Social Anxiety and Post Traumatic Stress Disorder are disorders that near everyone knows of. Chances are you either know someone with one or both, or have it yourself. Now, find out everything you need to know and more about these unfortunate disorders.
Post Traumatic Stress Disorder
Brought on by experiencing or witnessing a triggering event, Post Traumatic Stress Disorder, or PTSD, is a disorder that can cause vivid flashbacks, nightmares, or severe anxiety. These symptoms can and do interfere with the diagnosed's day to day life.
Event's that can cause PTSD to begin include, but are not limited to:
Symptoms that can indicate the presence of PTSD according to the DSM-5 list prolonged distress, nightmares, flashbacks, trauma related thoughts or feelings, trauma related reminders, disassociative amnesia related to the trauma, persistently negative beliefs, sleep disturbance, aggressive behaviors, self destructive or reckless behaviors, problems in concentration, and exaggerated startle response. The continuation of these symptoms for one or more month(s) may a strong indicator of Post Traumatic Stress Disorder.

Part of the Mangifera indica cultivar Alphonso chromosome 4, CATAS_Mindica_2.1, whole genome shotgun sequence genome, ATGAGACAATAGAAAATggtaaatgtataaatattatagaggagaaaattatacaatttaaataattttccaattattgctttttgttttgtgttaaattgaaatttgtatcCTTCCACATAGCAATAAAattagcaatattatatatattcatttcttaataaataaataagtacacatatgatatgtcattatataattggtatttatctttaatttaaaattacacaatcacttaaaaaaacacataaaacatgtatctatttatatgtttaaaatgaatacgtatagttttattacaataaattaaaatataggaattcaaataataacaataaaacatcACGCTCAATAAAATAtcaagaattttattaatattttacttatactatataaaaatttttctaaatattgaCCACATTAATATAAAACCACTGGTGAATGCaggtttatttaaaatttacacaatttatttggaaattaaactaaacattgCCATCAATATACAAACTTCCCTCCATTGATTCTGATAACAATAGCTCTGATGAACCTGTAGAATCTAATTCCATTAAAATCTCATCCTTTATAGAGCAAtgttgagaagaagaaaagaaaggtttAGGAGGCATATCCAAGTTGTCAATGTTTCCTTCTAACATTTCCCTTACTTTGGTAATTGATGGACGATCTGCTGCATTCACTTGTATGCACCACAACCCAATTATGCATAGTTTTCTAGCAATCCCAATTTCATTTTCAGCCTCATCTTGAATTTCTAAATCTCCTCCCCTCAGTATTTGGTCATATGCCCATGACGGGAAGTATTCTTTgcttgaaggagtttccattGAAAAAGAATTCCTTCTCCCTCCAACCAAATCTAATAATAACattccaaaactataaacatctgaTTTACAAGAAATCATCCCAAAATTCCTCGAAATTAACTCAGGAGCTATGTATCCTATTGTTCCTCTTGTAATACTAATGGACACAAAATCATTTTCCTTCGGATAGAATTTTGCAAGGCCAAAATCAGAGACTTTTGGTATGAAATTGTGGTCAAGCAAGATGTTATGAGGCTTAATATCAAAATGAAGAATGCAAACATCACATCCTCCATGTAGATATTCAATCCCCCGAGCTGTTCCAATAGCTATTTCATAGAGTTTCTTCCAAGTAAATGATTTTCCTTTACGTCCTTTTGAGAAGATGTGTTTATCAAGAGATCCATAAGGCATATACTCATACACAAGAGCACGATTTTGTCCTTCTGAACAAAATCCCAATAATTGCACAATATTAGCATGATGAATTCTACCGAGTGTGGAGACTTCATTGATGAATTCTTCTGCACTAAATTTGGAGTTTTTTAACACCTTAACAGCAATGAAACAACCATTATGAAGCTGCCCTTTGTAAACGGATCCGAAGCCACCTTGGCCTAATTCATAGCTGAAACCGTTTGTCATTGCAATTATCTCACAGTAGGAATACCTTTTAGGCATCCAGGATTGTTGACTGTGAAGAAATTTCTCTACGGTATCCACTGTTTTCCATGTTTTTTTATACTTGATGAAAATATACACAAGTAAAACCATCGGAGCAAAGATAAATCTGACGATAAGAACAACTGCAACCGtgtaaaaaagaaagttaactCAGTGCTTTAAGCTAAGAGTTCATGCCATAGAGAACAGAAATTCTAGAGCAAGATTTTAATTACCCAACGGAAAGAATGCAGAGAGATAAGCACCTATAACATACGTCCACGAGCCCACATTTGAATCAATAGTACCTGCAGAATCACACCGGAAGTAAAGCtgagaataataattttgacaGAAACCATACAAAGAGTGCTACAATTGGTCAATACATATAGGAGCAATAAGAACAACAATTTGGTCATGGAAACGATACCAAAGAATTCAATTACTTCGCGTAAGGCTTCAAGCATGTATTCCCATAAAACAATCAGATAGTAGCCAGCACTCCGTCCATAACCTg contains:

Approximately 70% of adults within the US have experienced a traumatic event and 20% of those have developed PTSD. Only about 7-8% of the US population will have PTSD within the course of their lifetime.
Treatment for PTSD include four effective methods. Cognitive therapy attempts to change the way a person thinks of their trauma. Exposure therapy includes discussion of the trauma with a therapist repeatedly, based on the idea of learning to control the feelings a patient experiences surrounding the trauma. Eye movement desensitization and reprocessing is a similar form of therapy that can ease with the reaction regarding the memories of trauma. The final method of treatment is medication. Medications such as Celexa, Prozac, and Paxil, along with other anti depressants, have been found as helpful.
P. K. Phillips' Story